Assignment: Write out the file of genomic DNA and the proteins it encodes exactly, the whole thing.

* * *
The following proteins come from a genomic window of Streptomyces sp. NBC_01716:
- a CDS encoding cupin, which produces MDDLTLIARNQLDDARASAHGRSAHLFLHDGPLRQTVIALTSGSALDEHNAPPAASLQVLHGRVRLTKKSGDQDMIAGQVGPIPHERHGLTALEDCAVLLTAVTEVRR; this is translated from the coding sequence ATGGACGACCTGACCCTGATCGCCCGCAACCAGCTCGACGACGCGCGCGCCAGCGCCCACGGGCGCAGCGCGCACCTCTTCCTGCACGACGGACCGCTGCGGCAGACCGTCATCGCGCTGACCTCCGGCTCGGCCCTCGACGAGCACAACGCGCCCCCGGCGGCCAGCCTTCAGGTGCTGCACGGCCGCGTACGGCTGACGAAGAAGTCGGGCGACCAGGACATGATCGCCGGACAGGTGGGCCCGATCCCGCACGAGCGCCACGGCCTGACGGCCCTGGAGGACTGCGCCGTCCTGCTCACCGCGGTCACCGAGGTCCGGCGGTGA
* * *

The following proteins come from a genomic window of Streptomyces sp. NBC_01716:
- a CDS encoding cupin, which produces MDDLTLIARNQLDDARASAHGRSAHLFLHDGPLRQTVIALTSGSALDEHNAPPAASLQVLHGRVRLTKKSGDQDMIAGQVGPIPHERHGLTALEDCAVLLTAVTEVRR; this is translated from the coding sequence ATGGACGACCTGACCCTGATCGCCCGCAACCAGCTCGACGACGCGCGCGCCAGCGCCCACGGGCGCAGCGCGCACCTCTTCCTGCACGACGGACCGCTGCGGCAGACCGTCATCGCGCTGACCTCCGGCTCGGCCCTCGACGAGCACAACGCGCCCCCGGCGGCCAGCCTTCAGGTGCTGCACGGCCGCGTACGGCTGACGAAGAAGTCGGGCGACCAGGACATGATCGCCGGACAGGTGGGCCCGATCCCGCACGAGCGCCACGGCCTGACGGCCCTGGAGGACTGCGCCGTCCTGCTCACCGCGGTCACCGAGGTCCGGCGGTGA